How learning calculus from YouTube can work for you – By Frédéric Mynard
Are you interested in calculus? In this interview calculus expert Frédéric Mynard explains how to make your calculus self-study most effective, how “word-problems” can be solved and why a calculus flipped classroom is a great way to gain a deeper calculus understanding. Take a look!
1. Your free textbook “A YouTube Calculus Workbook” was just published on bookboon.com. What was your idea behind the book?
I had been asked a few years back if I would be interested in writing a calculus book. At the time, my reaction was that there already are many calculus books out there, all extremely similar to one another, and that I have no interest in producing yet another copycat.
In contrast, I was happy to devote time to this project because this book is different. It is not another textbook, but rather a guide providing structure for self-study from instructional videos.
Two years ago, I developed and taught a fully online calculus I course administered through one of the mainstream Learning Management platforms (D2L). To this end, I created a large number of instructional videos covering the entire material of the course. This was supplemented by other documents and activities in the course.
I received very positive feedback from students on the videos and thus decided to make them freely available on YouTube (http://www.YouTube.com/user/calculusvideos), hoping that they might be useful for self-study, or as supplemental material in a formal course. I was hoping that one may learn calculus from this. But I soon realized that a YouTube playlist, however well-organized, is not structured enough for an interested person to learn calculus on their own.
He/she would need notes summarizing what was covered, figures, definitions and theorems that can be referenced quickly, and of course, more exercises, with solutions. This is what this book provides, but it is meant to be used in conjunction with the videos.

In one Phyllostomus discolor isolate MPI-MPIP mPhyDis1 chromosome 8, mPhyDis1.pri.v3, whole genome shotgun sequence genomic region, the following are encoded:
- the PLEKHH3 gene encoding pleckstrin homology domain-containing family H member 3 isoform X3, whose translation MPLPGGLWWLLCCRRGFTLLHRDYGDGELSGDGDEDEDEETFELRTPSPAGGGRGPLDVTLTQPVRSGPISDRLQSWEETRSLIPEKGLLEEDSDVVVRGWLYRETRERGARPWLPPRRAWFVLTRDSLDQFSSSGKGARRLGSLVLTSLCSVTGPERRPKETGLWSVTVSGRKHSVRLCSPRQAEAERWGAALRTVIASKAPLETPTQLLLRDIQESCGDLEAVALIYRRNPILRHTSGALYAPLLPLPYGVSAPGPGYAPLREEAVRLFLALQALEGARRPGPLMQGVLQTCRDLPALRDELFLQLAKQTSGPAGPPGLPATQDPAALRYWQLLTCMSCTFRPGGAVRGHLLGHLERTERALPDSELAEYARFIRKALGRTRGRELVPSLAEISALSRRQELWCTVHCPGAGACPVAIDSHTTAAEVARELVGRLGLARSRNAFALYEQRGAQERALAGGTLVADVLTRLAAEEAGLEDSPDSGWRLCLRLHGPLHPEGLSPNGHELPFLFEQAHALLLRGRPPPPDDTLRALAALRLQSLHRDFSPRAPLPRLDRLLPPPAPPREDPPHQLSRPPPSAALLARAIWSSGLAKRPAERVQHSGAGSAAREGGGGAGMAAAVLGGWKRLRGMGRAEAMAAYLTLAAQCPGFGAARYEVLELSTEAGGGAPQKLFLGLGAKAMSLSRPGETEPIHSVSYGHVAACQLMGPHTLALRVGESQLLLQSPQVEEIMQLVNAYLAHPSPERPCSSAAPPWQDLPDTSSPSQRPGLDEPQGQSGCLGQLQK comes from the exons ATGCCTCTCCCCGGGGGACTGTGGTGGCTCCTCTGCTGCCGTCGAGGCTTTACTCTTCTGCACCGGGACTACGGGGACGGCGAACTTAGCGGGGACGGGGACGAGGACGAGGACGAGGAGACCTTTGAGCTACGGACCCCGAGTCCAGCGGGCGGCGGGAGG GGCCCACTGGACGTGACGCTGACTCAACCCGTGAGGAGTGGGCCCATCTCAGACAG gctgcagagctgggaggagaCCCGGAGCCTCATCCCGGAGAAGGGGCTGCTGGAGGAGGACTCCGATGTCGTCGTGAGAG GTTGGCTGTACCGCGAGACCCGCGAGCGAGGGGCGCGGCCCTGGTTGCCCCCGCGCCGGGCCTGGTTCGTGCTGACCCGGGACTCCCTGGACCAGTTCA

2. Why have you chosen bookboon.com’s concept of free textbooks to publish your book?
I didn’t even know of bookboon.com when Sophie Tergeist of Bookboon approached me about possible book projects, right at the time where I was starting to think that I should put together extensive notes to accompany the videos.
From the start, I liked the idea of a free textbook. I always felt that the price of most textbooks was an outrage, and something we should not impose on our students. So, Sophie’s solicitation came at the right time, and bookboon.com appeared to me as a natural venue for this project. I made the videos available online, and it made sense to have the corresponding book freely available as well.
3. What made you choose the videos mentioned in your book? Did you follow certain guidelines?
As I said, I have developed these videos to cover an online calculus I course, at the university level. They are not, like many instructional videos, recorded in-class lectures. Neither are they a computerized version of writing on a board, like the popular Khan Academy videos. For me, there would have been no point in having videos that bring nothing more than what I would do on the board in class. I believe that, by incorporating animations that can be illuminating at times, they are a good example of how it is possible to take advantage of the dynamic capabilities of a computerized presentation.